England, 2009, 94 min. | France, 2009, 100 min.
Mugabe and the White African
SYNOPSIS: Michael Campbell is one of the few hundred white farmers left in Zimbabwe since President Robert Mugabe began his violent land seizure program in 2000. Like other white farmers, he has suffered years of multiple land invasions and violence at his farm. In 2008, Mike challenged Mugabe before the SADC (South African Development Community) international court, charging him and his government with racial discrimination and violations of Human Rights. On the brink of losing everything, Mike and his wife Angela, daughter Laura and her husband Ben Freeth stand united by their courage, their faith and their hope. Whatever the verdict handed down by the court, this audacious and unprecedented stand may yet cost them their lives.
SYNOPSIS No more smirking. We’re stopping the bullshit right now and staying put. The regular army is preparing to re-establish order in the country, to clean up, to eliminate the rebel officer also known as the Boxer and rid the countryside of roving child soldiers. All the expatriates have gone home, getting out before things turn nasty. Of the Vials, coffee planters who have lived here for two generations, Maria stands firm. She’s not about to give in to rumours or abandon her harvest at the first sound of gunfire. Just like her father-in-law and her ex-husband who is also the father of her son, (a little too much of a slacker in her opinion) she is convinced that Cherif, mayor of the neighbouring town, will protect them. If she asks him to, he will save the plantation.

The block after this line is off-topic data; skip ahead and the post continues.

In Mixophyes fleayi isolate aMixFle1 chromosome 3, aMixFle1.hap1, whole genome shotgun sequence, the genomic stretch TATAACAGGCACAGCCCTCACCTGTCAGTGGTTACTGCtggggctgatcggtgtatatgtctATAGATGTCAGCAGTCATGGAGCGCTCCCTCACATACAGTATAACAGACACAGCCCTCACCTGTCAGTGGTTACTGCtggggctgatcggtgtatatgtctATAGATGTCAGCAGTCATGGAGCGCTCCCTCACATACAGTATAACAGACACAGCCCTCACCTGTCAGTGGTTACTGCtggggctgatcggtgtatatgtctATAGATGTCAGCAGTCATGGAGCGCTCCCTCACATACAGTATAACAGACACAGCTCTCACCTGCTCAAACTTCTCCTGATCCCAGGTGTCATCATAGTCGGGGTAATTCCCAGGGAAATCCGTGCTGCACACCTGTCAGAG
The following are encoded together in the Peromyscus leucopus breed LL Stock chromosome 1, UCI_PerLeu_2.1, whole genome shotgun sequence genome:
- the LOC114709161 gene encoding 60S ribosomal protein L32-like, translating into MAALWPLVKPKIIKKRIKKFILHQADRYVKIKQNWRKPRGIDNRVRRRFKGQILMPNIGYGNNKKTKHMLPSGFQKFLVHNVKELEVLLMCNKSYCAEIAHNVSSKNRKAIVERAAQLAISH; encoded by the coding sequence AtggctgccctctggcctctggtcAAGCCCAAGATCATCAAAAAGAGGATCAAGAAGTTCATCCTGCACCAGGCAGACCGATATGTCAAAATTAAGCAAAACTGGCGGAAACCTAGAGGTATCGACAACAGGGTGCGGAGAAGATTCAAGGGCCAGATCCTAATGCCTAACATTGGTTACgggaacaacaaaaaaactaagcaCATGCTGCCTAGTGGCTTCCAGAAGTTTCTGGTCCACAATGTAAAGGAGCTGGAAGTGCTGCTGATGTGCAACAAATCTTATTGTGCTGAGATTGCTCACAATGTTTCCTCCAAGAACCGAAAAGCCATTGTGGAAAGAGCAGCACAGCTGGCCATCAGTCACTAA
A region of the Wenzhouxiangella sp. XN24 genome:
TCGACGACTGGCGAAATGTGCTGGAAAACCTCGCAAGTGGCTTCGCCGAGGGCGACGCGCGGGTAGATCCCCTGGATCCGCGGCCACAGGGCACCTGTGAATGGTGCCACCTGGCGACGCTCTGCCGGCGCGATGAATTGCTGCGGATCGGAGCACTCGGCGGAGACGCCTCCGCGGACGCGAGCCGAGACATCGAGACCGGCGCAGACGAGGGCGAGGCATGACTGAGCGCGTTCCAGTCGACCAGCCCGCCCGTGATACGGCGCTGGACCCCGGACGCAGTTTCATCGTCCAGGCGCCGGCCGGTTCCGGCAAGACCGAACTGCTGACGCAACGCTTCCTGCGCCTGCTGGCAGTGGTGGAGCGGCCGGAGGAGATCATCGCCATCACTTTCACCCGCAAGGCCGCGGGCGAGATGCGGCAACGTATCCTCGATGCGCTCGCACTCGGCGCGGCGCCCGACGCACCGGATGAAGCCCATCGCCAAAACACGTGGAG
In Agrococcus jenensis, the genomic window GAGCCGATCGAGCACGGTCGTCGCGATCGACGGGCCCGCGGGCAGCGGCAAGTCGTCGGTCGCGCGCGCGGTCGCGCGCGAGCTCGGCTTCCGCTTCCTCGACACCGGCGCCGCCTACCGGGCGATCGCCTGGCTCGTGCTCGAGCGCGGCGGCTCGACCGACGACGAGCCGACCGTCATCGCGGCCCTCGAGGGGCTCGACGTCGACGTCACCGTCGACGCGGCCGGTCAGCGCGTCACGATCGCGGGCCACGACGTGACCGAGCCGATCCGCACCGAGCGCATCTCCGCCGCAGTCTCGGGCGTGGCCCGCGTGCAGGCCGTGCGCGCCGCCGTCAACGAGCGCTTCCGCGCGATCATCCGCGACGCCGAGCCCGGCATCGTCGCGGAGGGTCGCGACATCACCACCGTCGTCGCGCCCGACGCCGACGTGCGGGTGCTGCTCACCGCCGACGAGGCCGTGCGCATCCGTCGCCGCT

Two new films show us a perspective on contemporary Africa and the fate of its white citizens; neither is very positive. The documentary Mugabe and the White African focuses on a farmer’s efforts to safeguard his legally owned farm against Mugabe’s land redistribution programme in Zimbabwe. White Material is a fiction film about a white plantation manager who seems unwilling to take the civil war that is raging around her seriously – until it lands on her doorstep. In both films we recognise contemporary African societies struggling to find their way decades into their post-colonial existence.